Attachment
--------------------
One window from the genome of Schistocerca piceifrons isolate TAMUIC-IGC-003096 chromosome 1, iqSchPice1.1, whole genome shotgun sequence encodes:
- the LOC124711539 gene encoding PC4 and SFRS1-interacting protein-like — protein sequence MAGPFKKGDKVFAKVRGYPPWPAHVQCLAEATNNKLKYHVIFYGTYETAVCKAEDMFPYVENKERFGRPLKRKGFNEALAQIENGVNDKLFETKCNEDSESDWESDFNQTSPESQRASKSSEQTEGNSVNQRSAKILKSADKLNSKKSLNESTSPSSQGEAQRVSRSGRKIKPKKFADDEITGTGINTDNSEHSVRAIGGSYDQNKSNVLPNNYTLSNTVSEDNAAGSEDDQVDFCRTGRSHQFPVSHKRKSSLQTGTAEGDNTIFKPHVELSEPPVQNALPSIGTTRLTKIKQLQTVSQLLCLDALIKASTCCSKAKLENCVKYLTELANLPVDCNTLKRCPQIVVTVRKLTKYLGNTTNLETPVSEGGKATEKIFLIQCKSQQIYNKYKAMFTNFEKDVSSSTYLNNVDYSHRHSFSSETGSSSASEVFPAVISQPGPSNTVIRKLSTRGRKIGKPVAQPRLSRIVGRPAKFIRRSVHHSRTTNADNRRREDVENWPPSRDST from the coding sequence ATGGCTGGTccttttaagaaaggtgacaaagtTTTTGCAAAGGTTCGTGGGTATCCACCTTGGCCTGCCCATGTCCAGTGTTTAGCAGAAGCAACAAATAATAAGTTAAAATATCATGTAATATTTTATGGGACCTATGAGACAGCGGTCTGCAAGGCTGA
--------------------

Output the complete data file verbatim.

One window from the genome of Schistocerca piceifrons isolate TAMUIC-IGC-003096 chromosome 1, iqSchPice1.1, whole genome shotgun sequence encodes:
- the LOC124711539 gene encoding PC4 and SFRS1-interacting protein-like — protein sequence MAGPFKKGDKVFAKVRGYPPWPAHVQCLAEATNNKLKYHVIFYGTYETAVCKAEDMFPYVENKERFGRPLKRKGFNEALAQIENGVNDKLFETKCNEDSESDWESDFNQTSPESQRASKSSEQTEGNSVNQRSAKILKSADKLNSKKSLNESTSPSSQGEAQRVSRSGRKIKPKKFADDEITGTGINTDNSEHSVRAIGGSYDQNKSNVLPNNYTLSNTVSEDNAAGSEDDQVDFCRTGRSHQFPVSHKRKSSLQTGTAEGDNTIFKPHVELSEPPVQNALPSIGTTRLTKIKQLQTVSQLLCLDALIKASTCCSKAKLENCVKYLTELANLPVDCNTLKRCPQIVVTVRKLTKYLGNTTNLETPVSEGGKATEKIFLIQCKSQQIYNKYKAMFTNFEKDVSSSTYLNNVDYSHRHSFSSETGSSSASEVFPAVISQPGPSNTVIRKLSTRGRKIGKPVAQPRLSRIVGRPAKFIRRSVHHSRTTNADNRRREDVENWPPSRDST from the coding sequence ATGGCTGGTccttttaagaaaggtgacaaagtTTTTGCAAAGGTTCGTGGGTATCCACCTTGGCCTGCCCATGTCCAGTGTTTAGCAGAAGCAACAAATAATAAGTTAAAATATCATGTAATATTTTATGGGACCTATGAGACAGCGGTCTGCAAGGCTGA